Adding to the confusion is the fact that jealousy — which, let's be honest, many of us feel at one time or another — requires a delicate balancing act in order to deal with it in a healthy way. While being consumed by it is unhealthy, it's also not something you want to suppress or ignore. "It's absolutely unhealthy to suppress your feelings of jealousy because you don't want to be called 'crazy'.... We tend to think we look more mature if we don't fall for 'negative feelings'" like jealousy, Lucinda Loveland, a relationship educator, told me.

So, how can people deal with jealousy in a healthy, productive way? Seidman recommends tactics like working to build your own self-confidence and sense of security in your relationship, and communicating your feelings to your partner. As Seidman notes, "[T]he way you talk is key: if you express anger or sarcasm, or hurl accusations at your partner, that's not going to help.... Calmly explain your feelings and discuss how to find a solution." Ultimately, the goal is to express your feelings and have a solution-oriented conversation.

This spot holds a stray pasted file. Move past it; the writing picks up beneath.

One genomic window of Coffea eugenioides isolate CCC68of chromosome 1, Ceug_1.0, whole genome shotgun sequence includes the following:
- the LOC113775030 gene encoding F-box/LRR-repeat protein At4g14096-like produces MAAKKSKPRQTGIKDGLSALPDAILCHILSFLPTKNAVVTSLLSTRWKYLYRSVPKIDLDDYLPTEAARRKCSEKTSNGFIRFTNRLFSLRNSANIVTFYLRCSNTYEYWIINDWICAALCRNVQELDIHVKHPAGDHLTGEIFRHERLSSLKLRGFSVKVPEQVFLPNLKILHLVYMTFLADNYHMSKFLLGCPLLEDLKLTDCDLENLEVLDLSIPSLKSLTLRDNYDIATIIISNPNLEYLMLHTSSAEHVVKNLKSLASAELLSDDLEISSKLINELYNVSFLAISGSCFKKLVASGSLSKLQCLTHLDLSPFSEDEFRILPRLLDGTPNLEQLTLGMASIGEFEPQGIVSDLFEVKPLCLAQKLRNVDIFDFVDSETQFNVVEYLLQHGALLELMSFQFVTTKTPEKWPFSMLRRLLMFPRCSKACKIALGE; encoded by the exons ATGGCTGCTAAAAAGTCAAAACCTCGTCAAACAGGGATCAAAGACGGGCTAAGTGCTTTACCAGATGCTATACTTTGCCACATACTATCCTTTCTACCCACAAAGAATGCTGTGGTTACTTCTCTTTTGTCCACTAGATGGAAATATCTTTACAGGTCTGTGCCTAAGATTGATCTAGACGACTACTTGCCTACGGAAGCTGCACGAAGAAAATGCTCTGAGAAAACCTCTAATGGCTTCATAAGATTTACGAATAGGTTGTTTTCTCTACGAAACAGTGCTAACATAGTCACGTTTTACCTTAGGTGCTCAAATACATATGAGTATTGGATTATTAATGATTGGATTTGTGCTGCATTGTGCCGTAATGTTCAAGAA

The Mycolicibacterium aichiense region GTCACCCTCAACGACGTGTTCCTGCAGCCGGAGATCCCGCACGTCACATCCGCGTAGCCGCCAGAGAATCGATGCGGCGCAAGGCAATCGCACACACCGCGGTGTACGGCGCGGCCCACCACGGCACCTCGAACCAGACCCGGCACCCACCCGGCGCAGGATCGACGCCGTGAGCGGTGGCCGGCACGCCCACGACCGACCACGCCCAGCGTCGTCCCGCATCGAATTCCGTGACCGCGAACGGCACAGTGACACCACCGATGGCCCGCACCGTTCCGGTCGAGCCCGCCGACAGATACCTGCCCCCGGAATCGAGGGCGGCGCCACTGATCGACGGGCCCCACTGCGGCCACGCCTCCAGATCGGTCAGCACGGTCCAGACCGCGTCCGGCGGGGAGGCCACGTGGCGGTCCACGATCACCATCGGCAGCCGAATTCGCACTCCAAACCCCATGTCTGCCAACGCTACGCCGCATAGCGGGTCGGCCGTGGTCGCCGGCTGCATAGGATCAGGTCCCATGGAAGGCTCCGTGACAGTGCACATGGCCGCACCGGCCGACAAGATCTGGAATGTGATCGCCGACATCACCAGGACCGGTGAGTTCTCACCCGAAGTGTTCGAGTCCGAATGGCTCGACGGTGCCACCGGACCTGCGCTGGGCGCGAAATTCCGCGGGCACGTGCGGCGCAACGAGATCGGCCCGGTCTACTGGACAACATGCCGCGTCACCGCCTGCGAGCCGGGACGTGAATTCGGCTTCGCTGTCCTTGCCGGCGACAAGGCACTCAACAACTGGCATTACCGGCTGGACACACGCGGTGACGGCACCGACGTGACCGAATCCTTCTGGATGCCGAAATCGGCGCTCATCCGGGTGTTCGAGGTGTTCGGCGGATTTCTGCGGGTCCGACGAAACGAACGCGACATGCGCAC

Online monitoring

Monitoring a partner's online behavior is a great example of an unhealthy response to jealousy — and oh man, the consequences of doing this can be serious bad news. I spoke with Erin Wiley, a clinical psychotherapist, who explained that monitoring your partner's online activity "feeds into a subliminal narrative that you suspect something is going on behind your back. If you have no reason to believe your partner is cheating or acting inappropriately, then why are you looking?"